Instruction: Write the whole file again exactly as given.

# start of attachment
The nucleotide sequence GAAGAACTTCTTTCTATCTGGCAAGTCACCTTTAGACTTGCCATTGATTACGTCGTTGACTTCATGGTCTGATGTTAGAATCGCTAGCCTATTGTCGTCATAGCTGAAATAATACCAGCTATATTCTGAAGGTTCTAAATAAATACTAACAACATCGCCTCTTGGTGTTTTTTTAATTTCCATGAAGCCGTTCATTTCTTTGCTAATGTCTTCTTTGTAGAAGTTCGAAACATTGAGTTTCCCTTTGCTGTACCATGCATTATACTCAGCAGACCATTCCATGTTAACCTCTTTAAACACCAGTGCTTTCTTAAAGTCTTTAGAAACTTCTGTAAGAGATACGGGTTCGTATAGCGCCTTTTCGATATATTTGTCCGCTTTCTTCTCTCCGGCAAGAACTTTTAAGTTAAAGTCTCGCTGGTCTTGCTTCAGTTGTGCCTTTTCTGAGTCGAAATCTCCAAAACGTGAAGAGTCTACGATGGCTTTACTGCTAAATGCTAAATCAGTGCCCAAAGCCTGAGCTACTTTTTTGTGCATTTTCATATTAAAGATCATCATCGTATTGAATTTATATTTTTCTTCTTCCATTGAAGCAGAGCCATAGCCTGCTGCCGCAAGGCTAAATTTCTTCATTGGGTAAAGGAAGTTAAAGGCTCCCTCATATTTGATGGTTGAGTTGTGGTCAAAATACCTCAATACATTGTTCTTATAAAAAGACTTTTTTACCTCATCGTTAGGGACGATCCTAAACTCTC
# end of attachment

The nucleotide sequence GAAGAACTTCTTTCTATCTGGCAAGTCACCTTTAGACTTGCCATTGATTACGTCGTTGACTTCATGGTCTGATGTTAGAATCGCTAGCCTATTGTCGTCATAGCTGAAATAATACCAGCTATATTCTGAAGGTTCTAAATAAATACTAACAACATCGCCTCTTGGTGTTTTTTTAATTTCCATGAAGCCGTTCATTTCTTTGCTAATGTCTTCTTTGTAGAAGTTCGAAACATTGAGTTTCCCTTTGCTGTACCATGCATTATACTCAGCAGACCATTCCATGTTAACCTCTTTAAACACCAGTGCTTTCTTAAAGTCTTTAGAAACTTCTGTAAGAGATACGGGTTCGTATAGCGCCTTTTCGATATATTTGTCCGCTTTCTTCTCTCCGGCAAGAACTTTTAAGTTAAAGTCTCGCTGGTCTTGCTTCAGTTGTGCCTTTTCTGAGTCGAAATCTCCAAAACGTGAAGAGTCTACGATGGCTTTACTGCTAAATGCTAAATCAGTGCCCAAAGCCTGAGCTACTTTTTTGTGCATTTTCATATTAAAGATCATCATCGTATTGAATTTATATTTTTCTTCTTCCATTGAAGCAGAGCCATAGCCTGCTGCCGCAAGGCTAAATTTCTTCATTGGGTAAAGGAAGTTAAAGGCTCCCTCATATTTGATGGTTGAGTTGTGGTCAAAATACCTCAATACATTGTTCTTATAAAAAGACTTTTTTACCTCATCGTTAGGGACGATCCTAAACTCTC